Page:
PaPaw never remarried. He believed that you only marry once. Heknew the Bible by heart and would always ask Bill and Iquestions, not trying to see what we knew but really askingquestions about things he did not understand. We would havethose blank "I don't have a clue" looks but he never chastisedus. I never knew half of the things he was talking about eventhough I am a Christian, went to church and Sunday school everyweek, and knew the Bible, I did not know it as well as he did.He knew stuff I had never heard of before and thirsted forknowledge of everything Jesus said. He had it memorized and hewas Primitive Baptist. Primitive Baptist people washed eachother's feet. They believed it was a sacrament like communionand marriage. His church moved too far for him to walk so hedid not go when he got old.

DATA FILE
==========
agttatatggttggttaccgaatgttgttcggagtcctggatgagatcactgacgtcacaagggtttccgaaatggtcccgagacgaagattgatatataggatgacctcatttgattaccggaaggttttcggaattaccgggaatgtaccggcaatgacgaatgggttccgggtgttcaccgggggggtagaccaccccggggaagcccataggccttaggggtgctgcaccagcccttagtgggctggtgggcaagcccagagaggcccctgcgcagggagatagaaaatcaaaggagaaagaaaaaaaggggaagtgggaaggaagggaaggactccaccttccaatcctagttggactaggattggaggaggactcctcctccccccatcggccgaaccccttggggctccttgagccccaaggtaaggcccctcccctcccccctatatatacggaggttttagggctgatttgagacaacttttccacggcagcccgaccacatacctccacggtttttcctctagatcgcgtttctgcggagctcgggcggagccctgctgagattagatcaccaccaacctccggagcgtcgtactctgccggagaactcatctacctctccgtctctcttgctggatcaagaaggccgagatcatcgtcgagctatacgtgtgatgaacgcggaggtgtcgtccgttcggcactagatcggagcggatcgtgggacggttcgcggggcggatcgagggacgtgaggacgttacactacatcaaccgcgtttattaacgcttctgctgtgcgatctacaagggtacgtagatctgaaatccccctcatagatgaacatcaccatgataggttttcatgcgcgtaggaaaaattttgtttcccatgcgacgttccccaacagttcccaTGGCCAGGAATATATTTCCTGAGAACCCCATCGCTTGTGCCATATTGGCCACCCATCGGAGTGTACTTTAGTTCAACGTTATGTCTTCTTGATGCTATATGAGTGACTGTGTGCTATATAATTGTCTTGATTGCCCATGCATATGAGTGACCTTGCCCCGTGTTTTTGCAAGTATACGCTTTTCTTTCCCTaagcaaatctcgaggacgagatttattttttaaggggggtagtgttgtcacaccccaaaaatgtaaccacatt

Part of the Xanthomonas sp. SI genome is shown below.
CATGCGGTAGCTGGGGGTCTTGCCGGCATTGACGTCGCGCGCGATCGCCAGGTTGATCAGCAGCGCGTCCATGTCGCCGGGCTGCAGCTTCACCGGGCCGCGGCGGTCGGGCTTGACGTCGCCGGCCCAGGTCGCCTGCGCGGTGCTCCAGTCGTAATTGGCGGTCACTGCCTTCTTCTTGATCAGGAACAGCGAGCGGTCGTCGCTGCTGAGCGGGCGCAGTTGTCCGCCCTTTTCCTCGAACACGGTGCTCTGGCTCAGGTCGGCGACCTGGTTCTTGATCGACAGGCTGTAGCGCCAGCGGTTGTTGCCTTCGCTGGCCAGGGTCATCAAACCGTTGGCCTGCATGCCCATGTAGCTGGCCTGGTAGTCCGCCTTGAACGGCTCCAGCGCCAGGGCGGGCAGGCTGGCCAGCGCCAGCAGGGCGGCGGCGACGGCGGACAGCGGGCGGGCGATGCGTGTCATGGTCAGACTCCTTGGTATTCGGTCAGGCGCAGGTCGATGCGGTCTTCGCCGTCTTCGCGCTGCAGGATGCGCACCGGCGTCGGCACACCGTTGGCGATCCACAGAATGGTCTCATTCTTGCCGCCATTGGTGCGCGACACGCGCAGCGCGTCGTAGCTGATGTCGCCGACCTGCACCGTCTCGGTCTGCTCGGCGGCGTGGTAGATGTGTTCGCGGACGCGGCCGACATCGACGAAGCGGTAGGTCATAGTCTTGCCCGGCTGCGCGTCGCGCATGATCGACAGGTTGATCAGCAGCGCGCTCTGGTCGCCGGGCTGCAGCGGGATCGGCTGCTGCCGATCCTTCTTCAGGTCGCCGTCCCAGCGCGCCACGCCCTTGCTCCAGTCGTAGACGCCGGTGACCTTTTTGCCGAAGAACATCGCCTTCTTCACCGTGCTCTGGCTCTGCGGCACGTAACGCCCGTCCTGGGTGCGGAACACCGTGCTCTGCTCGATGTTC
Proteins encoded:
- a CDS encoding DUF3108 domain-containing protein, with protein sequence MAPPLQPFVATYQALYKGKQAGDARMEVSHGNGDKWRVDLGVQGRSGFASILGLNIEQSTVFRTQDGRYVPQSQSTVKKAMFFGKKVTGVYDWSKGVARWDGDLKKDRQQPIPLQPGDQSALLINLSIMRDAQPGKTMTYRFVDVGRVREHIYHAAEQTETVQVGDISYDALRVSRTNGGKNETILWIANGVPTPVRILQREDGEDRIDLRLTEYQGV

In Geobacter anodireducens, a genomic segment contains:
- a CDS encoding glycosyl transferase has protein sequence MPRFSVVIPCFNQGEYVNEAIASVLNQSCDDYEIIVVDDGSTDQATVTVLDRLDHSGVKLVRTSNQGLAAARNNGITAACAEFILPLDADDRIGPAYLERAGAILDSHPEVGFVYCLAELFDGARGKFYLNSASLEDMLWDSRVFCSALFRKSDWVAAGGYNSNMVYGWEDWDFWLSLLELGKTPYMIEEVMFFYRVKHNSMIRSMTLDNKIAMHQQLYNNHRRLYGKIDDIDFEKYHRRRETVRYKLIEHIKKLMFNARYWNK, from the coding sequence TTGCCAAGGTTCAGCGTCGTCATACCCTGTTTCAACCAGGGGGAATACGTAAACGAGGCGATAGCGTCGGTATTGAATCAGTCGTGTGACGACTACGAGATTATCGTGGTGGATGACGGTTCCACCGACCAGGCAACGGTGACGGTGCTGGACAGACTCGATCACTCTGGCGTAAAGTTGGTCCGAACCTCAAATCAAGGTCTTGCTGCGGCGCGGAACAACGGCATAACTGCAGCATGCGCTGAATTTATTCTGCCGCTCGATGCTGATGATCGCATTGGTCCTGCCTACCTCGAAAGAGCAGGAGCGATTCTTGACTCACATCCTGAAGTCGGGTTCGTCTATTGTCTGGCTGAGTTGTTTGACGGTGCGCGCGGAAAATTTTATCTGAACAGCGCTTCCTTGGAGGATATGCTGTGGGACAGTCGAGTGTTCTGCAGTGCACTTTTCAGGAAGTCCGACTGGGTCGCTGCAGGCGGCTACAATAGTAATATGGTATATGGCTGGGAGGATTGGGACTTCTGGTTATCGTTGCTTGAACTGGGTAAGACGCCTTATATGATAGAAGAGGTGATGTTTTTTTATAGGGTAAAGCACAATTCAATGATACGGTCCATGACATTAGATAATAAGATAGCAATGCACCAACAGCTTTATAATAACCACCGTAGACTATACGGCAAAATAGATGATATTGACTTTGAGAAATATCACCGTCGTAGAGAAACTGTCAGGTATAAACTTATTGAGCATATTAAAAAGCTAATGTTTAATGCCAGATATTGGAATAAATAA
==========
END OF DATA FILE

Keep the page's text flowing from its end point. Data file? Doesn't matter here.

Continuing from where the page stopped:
After he finally agreed to get electricity in 1970, helistened to preachers on the radio. I can remember thosepreachers hearing those preachers on the radio, screaming untiltheir voices left them. Pa Paw seemed to get something out ofall that so I kept my mouth shut. He also read his PrimitiveBaptist paper and would send us articles from it. He would alsosend articles from The Guardian, the Homer, LA newspaper. Iwish I had saved them.

It was said he could play a fiddle and the Jew's Harp. I neverheard him play the fiddle but I have an "invite" to a dancewritten by Nobie, and telling him to be sure to bring hisfiddle. He was just a teenageer when this was written. Mybrother now has his fiddle. PaPaw died as he lived. When the nurses found him in his roomhe had died on his knees, next to his bed as if he was praying.}

  1. Jerry Gallagher, Research.
  2. Jerry Gallagher, Research.
  3. Jerry Gallagher, Research.
  4. Standpipe
  5. Alpine Nursing Home
  6. Adkins Cemetery